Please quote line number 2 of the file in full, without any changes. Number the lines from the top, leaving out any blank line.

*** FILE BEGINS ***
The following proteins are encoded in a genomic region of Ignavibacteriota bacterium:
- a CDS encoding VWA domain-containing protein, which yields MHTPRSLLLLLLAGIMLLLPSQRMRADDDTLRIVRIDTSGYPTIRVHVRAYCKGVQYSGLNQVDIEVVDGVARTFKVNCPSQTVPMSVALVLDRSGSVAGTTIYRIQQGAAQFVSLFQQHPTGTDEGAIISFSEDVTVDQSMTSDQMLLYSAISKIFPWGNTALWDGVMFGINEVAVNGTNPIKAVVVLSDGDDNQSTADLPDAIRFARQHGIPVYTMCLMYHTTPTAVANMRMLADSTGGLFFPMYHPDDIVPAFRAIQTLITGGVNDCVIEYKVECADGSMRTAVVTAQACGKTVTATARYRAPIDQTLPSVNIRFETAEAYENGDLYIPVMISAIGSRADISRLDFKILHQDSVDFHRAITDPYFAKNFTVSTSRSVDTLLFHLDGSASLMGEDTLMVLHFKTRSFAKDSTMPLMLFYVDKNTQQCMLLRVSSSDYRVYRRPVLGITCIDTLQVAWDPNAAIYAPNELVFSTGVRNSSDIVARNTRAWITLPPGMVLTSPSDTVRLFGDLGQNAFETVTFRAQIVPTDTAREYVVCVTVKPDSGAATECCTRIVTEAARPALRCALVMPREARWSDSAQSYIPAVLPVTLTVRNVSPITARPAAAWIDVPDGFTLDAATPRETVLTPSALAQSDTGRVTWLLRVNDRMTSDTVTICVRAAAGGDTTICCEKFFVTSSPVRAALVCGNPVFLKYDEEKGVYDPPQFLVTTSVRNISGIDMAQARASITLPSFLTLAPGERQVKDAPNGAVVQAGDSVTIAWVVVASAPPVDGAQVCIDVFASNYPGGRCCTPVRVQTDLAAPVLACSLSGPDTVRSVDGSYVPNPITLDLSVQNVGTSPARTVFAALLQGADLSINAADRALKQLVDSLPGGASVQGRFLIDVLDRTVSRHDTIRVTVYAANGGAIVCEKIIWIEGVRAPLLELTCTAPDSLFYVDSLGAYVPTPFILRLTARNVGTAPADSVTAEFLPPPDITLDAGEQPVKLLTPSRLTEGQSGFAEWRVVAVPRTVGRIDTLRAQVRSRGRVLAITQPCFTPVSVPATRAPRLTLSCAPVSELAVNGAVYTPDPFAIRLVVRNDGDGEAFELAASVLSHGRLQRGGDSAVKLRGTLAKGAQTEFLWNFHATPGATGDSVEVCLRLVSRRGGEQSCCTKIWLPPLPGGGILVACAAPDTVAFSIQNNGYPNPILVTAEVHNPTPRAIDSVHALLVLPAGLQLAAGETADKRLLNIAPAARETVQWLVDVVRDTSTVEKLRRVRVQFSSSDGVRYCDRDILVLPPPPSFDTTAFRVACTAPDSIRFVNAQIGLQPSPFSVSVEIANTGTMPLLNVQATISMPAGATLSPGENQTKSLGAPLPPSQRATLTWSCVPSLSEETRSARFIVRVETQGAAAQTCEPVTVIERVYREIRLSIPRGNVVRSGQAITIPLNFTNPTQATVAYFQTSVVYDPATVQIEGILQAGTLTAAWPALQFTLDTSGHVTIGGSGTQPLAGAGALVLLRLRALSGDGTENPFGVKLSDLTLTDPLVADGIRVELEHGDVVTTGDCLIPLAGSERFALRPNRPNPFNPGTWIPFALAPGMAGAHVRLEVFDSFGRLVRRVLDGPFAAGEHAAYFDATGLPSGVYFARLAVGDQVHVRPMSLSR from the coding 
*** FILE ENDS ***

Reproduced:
- a CDS encoding VWA domain-containing protein, which yields MHTPRSLLLLLLAGIMLLLPSQRMRADDDTLRIVRIDTSGYPTIRVHVRAYCKGVQYSGLNQVDIEVVDGVARTFKVNCPSQTVPMSVALVLDRSGSVAGTTIYRIQQGAAQFVSLFQQHPTGTDEGAIISFSEDVTVDQSMTSDQMLLYSAISKIFPWGNTALWDGVMFGINEVAVNGTNPIKAVVVLSDGDDNQSTADLPDAIRFARQHGIPVYTMCLMYHTTPTAVANMRMLADSTGGLFFPMYHPDDIVPAFRAIQTLITGGVNDCVIEYKVECADGSMRTAVVTAQACGKTVTATARYRAPIDQTLPSVNIRFETAEAYENGDLYIPVMISAIGSRADISRLDFKILHQDSVDFHRAITDPYFAKNFTVSTSRSVDTLLFHLDGSASLMGEDTLMVLHFKTRSFAKDSTMPLMLFYVDKNTQQCMLLRVSSSDYRVYRRPVLGITCIDTLQVAWDPNAAIYAPNELVFSTGVRNSSDIVARNTRAWITLPPGMVLTSPSDTVRLFGDLGQNAFETVTFRAQIVPTDTAREYVVCVTVKPDSGAATECCTRIVTEAARPALRCALVMPREARWSDSAQSYIPAVLPVTLTVRNVSPITARPAAAWIDVPDGFTLDAATPRETVLTPSALAQSDTGRVTWLLRVNDRMTSDTVTICVRAAAGGDTTICCEKFFVTSSPVRAALVCGNPVFLKYDEEKGVYDPPQFLVTTSVRNISGIDMAQARASITLPSFLTLAPGERQVKDAPNGAVVQAGDSVTIAWVVVASAPPVDGAQVCIDVFASNYPGGRCCTPVRVQTDLAAPVLACSLSGPDTVRSVDGSYVPNPITLDLSVQNVGTSPARTVFAALLQGADLSINAADRALKQLVDSLPGGASVQGRFLIDVLDRTVSRHDTIRVTVYAANGGAIVCEKIIWIEGVRAPLLELTCTAPDSLFYVDSLGAYVPTPFILRLTARNVGTAPADSVTAEFLPPPDITLDAGEQPVKLLTPSRLTEGQSGFAEWRVVAVPRTVGRIDTLRAQVRSRGRVLAITQPCFTPVSVPATRAPRLTLSCAPVSELAVNGAVYTPDPFAIRLVVRNDGDGEAFELAASVLSHGRLQRGGDSAVKLRGTLAKGAQTEFLWNFHATPGATGDSVEVCLRLVSRRGGEQSCCTKIWLPPLPGGGILVACAAPDTVAFSIQNNGYPNPILVTAEVHNPTPRAIDSVHALLVLPAGLQLAAGETADKRLLNIAPAARETVQWLVDVVRDTSTVEKLRRVRVQFSSSDGVRYCDRDILVLPPPPSFDTTAFRVACTAPDSIRFVNAQIGLQPSPFSVSVEIANTGTMPLLNVQATISMPAGATLSPGENQTKSLGAPLPPSQRATLTWSCVPSLSEETRSARFIVRVETQGAAAQTCEPVTVIERVYREIRLSIPRGNVVRSGQAITIPLNFTNPTQATVAYFQTSVVYDPATVQIEGILQAGTLTAAWPALQFTLDTSGHVTIGGSGTQPLAGAGALVLLRLRALSGDGTENPFGVKLSDLTLTDPLVADGIRVELEHGDVVTTGDCLIPLAGSERFALRPNRPNPFNPGTWIPFALAPGMAGAHVRLEVFDSFGRLVRRVLDGPFAAGEHAAYFDATGLPSGVYFARLAVGDQVHVRPMSLSR from the coding 